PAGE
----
Charlie Munger, Buffett’s business partner, explained the motto that both of them live by: “Go to bed smarter than when you woke up.” They believe the way to do this is by not only reading text but comprehending it. When asked how to get smarter, Buffett once held up stacks of paper and said, “Read 500 pages like this every week. That’s how knowledge builds up, like compound interest.” This emphasizes the importance of incremental knowledge: it builds up.
So, simply making connections will enhance your understanding which will develop incremental understanding.
I’m sure you all remember your high school teacher nagging you to annotate more. Well, they were doing it for a reason. Gates and Buffettt swear by annotating.
Gates explained in an interview with Time magazine that "I refuse to stop reading a book in the middle, even if I don’t like it, and the more I dislike a book, the more time I take to write margin notes. That means I sometimes spend more time reading a book that I can’t stand than a book that I love." This is primarily caused by the fact that Gates will never stop reading a book before he has completed it. So, if he doesn’t understand the text, he will not just give up, he will continue annotating and writing in the margins until he is able to comprehend the text. This is something that most readers will not be able to do. We are so inclined to give up when things get hard or don't fascinate us immediately (I mean, just look at Tik Tok...). Whereas, Gates has the mental strength to work through those difficult texts and not skim over the confusing/uninteresting parts.
Similarly, Buffett explained that we, as readers, need to be able to summarize or explain what you understood from the reading to someone else. While annotating, you are jotting down important parts in your own words, making connections, taking note of plot changes, and a lot more. All of these margin notes lead to an accumulated understanding of the text allowing you to comprehend the text in your own words. In turn, you will be able to summarize your reading to someone else. While Buffett reads usually printed words, there are many tools out there to do exactly this on the laptop and phone, including Supermemo, Polar, and other readers.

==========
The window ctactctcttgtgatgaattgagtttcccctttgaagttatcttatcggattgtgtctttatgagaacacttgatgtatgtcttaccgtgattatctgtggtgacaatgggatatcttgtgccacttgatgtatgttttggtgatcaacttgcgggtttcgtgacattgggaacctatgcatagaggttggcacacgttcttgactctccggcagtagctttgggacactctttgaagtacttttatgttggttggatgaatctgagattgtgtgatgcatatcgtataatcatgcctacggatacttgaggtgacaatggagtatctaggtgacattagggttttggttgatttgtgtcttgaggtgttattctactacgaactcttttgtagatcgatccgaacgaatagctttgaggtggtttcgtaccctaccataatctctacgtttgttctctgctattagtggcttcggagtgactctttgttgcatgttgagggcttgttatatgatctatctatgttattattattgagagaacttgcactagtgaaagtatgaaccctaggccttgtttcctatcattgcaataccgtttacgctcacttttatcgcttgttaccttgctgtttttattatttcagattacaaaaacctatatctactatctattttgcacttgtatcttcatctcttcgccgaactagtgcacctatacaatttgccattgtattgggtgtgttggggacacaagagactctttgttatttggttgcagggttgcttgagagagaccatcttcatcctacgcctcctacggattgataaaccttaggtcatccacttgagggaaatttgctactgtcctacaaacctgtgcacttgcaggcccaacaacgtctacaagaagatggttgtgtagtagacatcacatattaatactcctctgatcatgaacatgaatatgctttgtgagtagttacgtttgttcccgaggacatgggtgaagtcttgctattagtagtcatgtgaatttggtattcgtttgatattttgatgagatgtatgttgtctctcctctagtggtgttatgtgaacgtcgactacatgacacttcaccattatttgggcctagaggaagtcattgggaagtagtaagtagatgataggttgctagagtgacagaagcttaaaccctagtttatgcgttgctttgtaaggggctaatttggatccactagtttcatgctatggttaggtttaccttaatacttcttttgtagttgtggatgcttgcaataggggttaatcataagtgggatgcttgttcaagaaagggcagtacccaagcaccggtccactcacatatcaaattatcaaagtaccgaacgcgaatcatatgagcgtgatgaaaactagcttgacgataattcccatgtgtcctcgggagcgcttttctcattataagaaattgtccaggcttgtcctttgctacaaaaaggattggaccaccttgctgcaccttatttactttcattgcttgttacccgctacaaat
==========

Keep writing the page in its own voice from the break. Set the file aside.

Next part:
So by altering how much you read and how you utilize the knowledge you read, you are able to become smarter. Gates and Buffett have demonstrated this through their numerous readings, they have been able to develop these skills to infiltrate their readings to process the important information. These skills allow them to move at a quicker pace while making fewer mistakes.
Currently, most of us are doing the opposite. We tend to minimize the use of these skills because there is a higher chance for error and it's more burdensome. Although, Buffett has been working on developing these strategies his whole life. So one of the smartest people alive is doing the opposite: he’s creating these filters as a means for allowing for information to be processed better.
Thus, by modifying and constantly improving your reading habits, you are guaranteed to become smarter.